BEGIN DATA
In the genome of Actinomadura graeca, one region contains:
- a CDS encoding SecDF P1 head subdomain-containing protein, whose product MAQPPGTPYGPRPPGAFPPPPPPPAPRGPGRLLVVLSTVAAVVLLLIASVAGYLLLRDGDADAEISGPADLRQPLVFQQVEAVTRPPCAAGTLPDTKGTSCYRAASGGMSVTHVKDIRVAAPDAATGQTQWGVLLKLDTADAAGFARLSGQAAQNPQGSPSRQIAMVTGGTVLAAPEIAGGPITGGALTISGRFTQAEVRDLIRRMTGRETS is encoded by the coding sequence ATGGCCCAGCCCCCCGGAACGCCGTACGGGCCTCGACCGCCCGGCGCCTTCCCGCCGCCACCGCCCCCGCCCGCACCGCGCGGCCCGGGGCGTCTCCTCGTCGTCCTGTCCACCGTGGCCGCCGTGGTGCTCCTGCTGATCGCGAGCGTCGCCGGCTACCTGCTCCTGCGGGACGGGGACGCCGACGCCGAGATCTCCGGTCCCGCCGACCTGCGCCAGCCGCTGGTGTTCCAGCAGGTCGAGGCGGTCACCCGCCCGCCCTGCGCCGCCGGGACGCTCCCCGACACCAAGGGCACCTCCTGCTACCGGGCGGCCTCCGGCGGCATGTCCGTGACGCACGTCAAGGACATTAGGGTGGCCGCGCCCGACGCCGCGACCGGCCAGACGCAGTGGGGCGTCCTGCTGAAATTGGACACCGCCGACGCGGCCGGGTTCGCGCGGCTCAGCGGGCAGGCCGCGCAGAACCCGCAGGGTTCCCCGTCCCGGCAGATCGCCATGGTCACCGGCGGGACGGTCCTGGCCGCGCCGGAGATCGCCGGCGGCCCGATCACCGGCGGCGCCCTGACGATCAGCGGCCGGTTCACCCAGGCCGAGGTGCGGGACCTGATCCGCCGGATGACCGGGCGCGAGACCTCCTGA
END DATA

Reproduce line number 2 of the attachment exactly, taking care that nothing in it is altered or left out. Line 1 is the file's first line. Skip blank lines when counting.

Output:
- a CDS encoding SecDF P1 head subdomain-containing protein, whose product MAQPPGTPYGPRPPGAFPPPPPPPAPRGPGRLLVVLSTVAAVVLLLIASVAGYLLLRDGDADAEISGPADLRQPLVFQQVEAVTRPPCAAGTLPDTKGTSCYRAASGGMSVTHVKDIRVAAPDAATGQTQWGVLLKLDTADAAGFARLSGQAAQNPQGSPSRQIAMVTGGTVLAAPEIAGGPITGGALTISGRFTQAEVRDLIRRMTGRETS is encoded by the coding sequence ATGGCCCAGCCCCCCGGAACGCCGTACGGGCCTCGACCGCCCGGCGCCTTCCCGCCGCCACCGCCCCCGCCCGCACCGCGCGGCCCGGGGCGTCTCCTCGTCGTCCTGTCCACCGTGGCCGCCGTGGTGCTCCTGCTGATCGCGAGCGTCGCCGGCTACCTGCTCCTGCGGGACGGGGACGCCGACGCCGAGATCTCCGGTCCCGCCGACCTGCGCCAGCCGCTGGTGTTCCAGCAGGTCGAGGCGGTCACCCGCCCGCCCTGCGCCGCCGGGACGCTCCCCGACACCAAGGGCACCTCCTGCTACCGGGCGGCCTCCGGCGGCATGTCCGTGACGCACGTCAAGGACATTAGGGTGGCCGCGCCCGACGCCGCGACCGGCCAGACGCAGTGGGGCGTCCTGCTGAAATTGGACACCGCCGACGCGGCCGGGTTCGCGCGGCTCAGCGGGCAGGCCGCGCAGAACCCGCAGGGTTCCCCGTCCCGGCAGATCGCCATGGTCACCGGCGGGACGGTCCTGGCCGCGCCGGAGATCGCCGGCGGCCCGATCACCGGCGGCGCCCTGACGATCAGCGGCCGGTTCACCCAGGCCGAGGTGCGGGACCTGATCCGCCGGATGACCGGGCGCGAGACCTCCTGA